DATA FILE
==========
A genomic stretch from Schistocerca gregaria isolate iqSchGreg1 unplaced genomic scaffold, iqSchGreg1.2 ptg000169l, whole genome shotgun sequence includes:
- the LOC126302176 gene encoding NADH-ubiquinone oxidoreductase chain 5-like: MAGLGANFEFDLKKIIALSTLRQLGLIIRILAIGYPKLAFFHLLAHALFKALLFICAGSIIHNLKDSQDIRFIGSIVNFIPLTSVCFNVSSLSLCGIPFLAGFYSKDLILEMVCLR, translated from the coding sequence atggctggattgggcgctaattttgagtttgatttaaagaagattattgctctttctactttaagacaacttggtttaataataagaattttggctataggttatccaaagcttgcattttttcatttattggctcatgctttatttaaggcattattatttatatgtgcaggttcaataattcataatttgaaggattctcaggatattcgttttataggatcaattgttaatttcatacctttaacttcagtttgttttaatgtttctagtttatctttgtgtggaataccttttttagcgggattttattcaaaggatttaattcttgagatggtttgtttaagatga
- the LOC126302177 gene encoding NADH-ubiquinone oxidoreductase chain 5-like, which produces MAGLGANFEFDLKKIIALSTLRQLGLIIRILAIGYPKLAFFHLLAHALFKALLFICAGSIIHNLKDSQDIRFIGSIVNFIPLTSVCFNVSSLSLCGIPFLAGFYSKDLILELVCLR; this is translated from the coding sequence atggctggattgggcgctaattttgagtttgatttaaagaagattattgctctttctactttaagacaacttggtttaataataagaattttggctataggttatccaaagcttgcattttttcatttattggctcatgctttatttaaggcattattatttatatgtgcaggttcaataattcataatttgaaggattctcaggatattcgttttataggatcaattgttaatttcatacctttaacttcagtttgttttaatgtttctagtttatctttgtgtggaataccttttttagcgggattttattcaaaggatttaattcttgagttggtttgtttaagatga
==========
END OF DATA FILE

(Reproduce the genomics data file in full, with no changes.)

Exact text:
A genomic stretch from Schistocerca gregaria isolate iqSchGreg1 unplaced genomic scaffold, iqSchGreg1.2 ptg000169l, whole genome shotgun sequence includes:
- the LOC126302176 gene encoding NADH-ubiquinone oxidoreductase chain 5-like: MAGLGANFEFDLKKIIALSTLRQLGLIIRILAIGYPKLAFFHLLAHALFKALLFICAGSIIHNLKDSQDIRFIGSIVNFIPLTSVCFNVSSLSLCGIPFLAGFYSKDLILEMVCLR, translated from the coding sequence atggctggattgggcgctaattttgagtttgatttaaagaagattattgctctttctactttaagacaacttggtttaataataagaattttggctataggttatccaaagcttgcattttttcatttattggctcatgctttatttaaggcattattatttatatgtgcaggttcaataattcataatttgaaggattctcaggatattcgttttataggatcaattgttaatttcatacctttaacttcagtttgttttaatgtttctagtttatctttgtgtggaataccttttttagcgggattttattcaaaggatttaattcttgagatggtttgtttaagatga
- the LOC126302177 gene encoding NADH-ubiquinone oxidoreductase chain 5-like, which produces MAGLGANFEFDLKKIIALSTLRQLGLIIRILAIGYPKLAFFHLLAHALFKALLFICAGSIIHNLKDSQDIRFIGSIVNFIPLTSVCFNVSSLSLCGIPFLAGFYSKDLILELVCLR; this is translated from the coding sequence atggctggattgggcgctaattttgagtttgatttaaagaagattattgctctttctactttaagacaacttggtttaataataagaattttggctataggttatccaaagcttgcattttttcatttattggctcatgctttatttaaggcattattatttatatgtgcaggttcaataattcataatttgaaggattctcaggatattcgttttataggatcaattgttaatttcatacctttaacttcagtttgttttaatgtttctagtttatctttgtgtggaataccttttttagcgggattttattcaaaggatttaattcttgagttggtttgtttaagatga